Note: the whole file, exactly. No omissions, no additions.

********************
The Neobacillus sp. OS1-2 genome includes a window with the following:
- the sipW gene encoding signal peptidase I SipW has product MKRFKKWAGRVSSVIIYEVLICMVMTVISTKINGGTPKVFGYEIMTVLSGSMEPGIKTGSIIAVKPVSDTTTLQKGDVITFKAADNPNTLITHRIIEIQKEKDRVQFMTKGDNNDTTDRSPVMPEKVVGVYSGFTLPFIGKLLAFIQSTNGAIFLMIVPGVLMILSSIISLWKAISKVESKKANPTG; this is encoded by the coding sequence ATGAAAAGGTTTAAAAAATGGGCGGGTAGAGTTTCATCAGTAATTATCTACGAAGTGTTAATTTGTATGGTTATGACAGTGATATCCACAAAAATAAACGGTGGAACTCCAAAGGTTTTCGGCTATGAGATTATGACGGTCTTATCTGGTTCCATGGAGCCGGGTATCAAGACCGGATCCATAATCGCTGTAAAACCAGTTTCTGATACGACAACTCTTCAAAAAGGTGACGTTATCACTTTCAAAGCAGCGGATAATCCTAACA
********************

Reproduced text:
The Neobacillus sp. OS1-2 genome includes a window with the following:
- the sipW gene encoding signal peptidase I SipW has product MKRFKKWAGRVSSVIIYEVLICMVMTVISTKINGGTPKVFGYEIMTVLSGSMEPGIKTGSIIAVKPVSDTTTLQKGDVITFKAADNPNTLITHRIIEIQKEKDRVQFMTKGDNNDTTDRSPVMPEKVVGVYSGFTLPFIGKLLAFIQSTNGAIFLMIVPGVLMILSSIISLWKAISKVESKKANPTG; this is encoded by the coding sequence ATGAAAAGGTTTAAAAAATGGGCGGGTAGAGTTTCATCAGTAATTATCTACGAAGTGTTAATTTGTATGGTTATGACAGTGATATCCACAAAAATAAACGGTGGAACTCCAAAGGTTTTCGGCTATGAGATTATGACGGTCTTATCTGGTTCCATGGAGCCGGGTATCAAGACCGGATCCATAATCGCTGTAAAACCAGTTTCTGATACGACAACTCTTCAAAAAGGTGACGTTATCACTTTCAAAGCAGCGGATAATCCTAACA